NEW GRUB STREET

By George Gissing

Modern Library. 516 pp. Paperback, $13.95

George Gissing (1857-1903) was a late-Victorian novelist who never achieved the success and recognition he craved and deserved. He came closest with New Grub Street, published in 1891, which remains to this day the most devastating fictive portrayal of the conflict between materialism and idealism in the literary and journalistic worlds. It is, as Francine Prose observes in her brief, perceptive introduction to this welcome new edition, "faithful to its own moment and descriptive of our own," a point that struck me when I first read the novel about two decades ago. At the time, USA Today had just been born, and it turned out to have been foretold by Gissing nearly a century before, in the words of a hack London journalist named Whelpdale, proposing a new paper to be called Chit-Chat.

"No article in the paper is to measure more than two inches in length," Whelpdale proclaims in delight, "and every inch must be broken into at least two paragraphs." The paper, he says, would "address itself to the quarter-educated," the "young men and women who can just read, but are incapable of sustained attention."

In just a few words, Gissing hit the nail head-on:

"As a rule they care for no newspapers except the Sunday ones; what they want is the lightest and frothiest of chit-chat information -- bits of stories, bits of description, bits of scandal, bits of jokes, bits of statistics, bits of foolery. Am I not right? Everything must be very short, two inches at the utmost; their attention can't sustain beyond two inches. Even chat is too solid for them: they want chit-chat."

Two decades have passed, and USA Today is a far better newspaper than it was in its formative years, but those few paragraphs in New Grub Street have lost none of their pertinence, indeed have gained even more as the Chit-Chat formula has found its way into the predictable places (supermarket tabloids, cable-television "news" shows) and into the mainstream press as well. A populace "incapable of sustained attention" is much larger now than it was in late 19th-century London, the technological means of feeding it "the lightest and frothiest of chit-chat information" are infinitely greater, and the impulse toward serious journalism and literature is ever more difficult to sustain.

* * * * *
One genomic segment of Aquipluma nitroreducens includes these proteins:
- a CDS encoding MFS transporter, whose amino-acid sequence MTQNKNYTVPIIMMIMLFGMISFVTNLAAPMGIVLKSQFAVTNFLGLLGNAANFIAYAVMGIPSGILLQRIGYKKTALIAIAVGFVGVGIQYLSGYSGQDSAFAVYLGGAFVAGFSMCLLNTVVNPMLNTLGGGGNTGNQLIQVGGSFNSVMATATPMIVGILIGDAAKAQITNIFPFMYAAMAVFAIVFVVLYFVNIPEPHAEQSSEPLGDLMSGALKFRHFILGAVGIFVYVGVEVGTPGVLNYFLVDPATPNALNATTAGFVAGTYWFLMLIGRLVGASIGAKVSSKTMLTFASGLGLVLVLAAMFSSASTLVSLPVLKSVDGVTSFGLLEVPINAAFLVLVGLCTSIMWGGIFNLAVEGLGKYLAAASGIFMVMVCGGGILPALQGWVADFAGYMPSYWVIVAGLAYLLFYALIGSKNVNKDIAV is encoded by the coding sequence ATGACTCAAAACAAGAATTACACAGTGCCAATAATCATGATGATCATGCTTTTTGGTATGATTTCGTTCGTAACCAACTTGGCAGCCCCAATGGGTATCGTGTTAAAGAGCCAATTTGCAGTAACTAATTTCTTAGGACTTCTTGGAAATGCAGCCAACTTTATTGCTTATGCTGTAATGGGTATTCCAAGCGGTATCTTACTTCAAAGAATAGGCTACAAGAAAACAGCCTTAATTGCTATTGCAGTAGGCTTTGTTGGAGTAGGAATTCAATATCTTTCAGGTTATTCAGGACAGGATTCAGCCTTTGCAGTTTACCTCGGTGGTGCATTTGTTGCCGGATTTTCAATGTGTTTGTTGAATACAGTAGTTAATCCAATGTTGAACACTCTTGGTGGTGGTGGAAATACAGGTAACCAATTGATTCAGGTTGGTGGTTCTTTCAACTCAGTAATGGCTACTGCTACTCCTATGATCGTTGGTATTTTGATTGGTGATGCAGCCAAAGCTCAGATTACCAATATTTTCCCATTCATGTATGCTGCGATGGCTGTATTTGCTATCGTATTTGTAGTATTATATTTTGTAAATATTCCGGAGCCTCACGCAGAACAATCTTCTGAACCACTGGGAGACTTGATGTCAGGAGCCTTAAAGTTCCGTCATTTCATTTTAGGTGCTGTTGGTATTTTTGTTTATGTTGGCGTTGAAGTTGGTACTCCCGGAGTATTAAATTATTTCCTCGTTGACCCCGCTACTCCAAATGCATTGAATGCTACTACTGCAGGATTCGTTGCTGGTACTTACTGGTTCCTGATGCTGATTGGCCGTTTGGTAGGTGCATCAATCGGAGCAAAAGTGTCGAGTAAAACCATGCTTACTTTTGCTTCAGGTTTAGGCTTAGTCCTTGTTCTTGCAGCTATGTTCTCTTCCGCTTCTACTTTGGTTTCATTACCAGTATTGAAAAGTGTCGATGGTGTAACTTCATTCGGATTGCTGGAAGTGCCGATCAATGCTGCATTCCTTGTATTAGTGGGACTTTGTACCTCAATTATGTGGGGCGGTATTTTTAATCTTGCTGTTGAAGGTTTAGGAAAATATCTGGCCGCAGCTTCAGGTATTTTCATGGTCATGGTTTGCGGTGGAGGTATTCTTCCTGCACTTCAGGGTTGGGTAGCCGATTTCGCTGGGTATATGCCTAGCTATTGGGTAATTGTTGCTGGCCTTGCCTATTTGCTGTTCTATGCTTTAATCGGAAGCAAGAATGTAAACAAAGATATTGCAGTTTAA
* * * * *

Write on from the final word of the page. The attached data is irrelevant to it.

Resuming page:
The novel should be read by anyone who works on Grub Street or consumes the products it manufactures. The place was defined by Samuel Johnson in his immortal Dictionary: "originally the name of a street near Moorfields in London, much inhabited by writers of small histories, dictionaries and temporary poems, whence any mean production is called grubstreet." Gissing might not immediately recognize Grub Street in its present manifestations -- Fleet Street in London, the National Press Club in Washington, the newsrooms of the broadcasters, all with their computers and fax machines and Palm Pilots -- but it wouldn't take long for him to see that it is inhabited by the same people, with the same motives and ambitions and scruples.

"I don't know how it is in other professions," says Marian Yule, a young woman who is just about the only wholly sympathetic character in these pages, "but I hope there is less envy, hatred and malice than in this of ours." Later she says -- as she watches her father and her prospective husband succumb to its meanness and temptations -- "I wish I could have done for ever with the hateful profession that so poisons men's minds!" Her father, Alfred Yule, is "a struggling and embittered man" who is "learned, copious, occasionally mordant in style; but grace had been denied to him." His bitterness has cause: "At the age of fifty he was still living in a poor house, in an obscure quarter. He earned enough for his actual needs, and was under no pressing fear for the morrow, so long as his faculties remained unimpaired; but there was no disguising from himself that his life had been a failure. And the thought tormented him."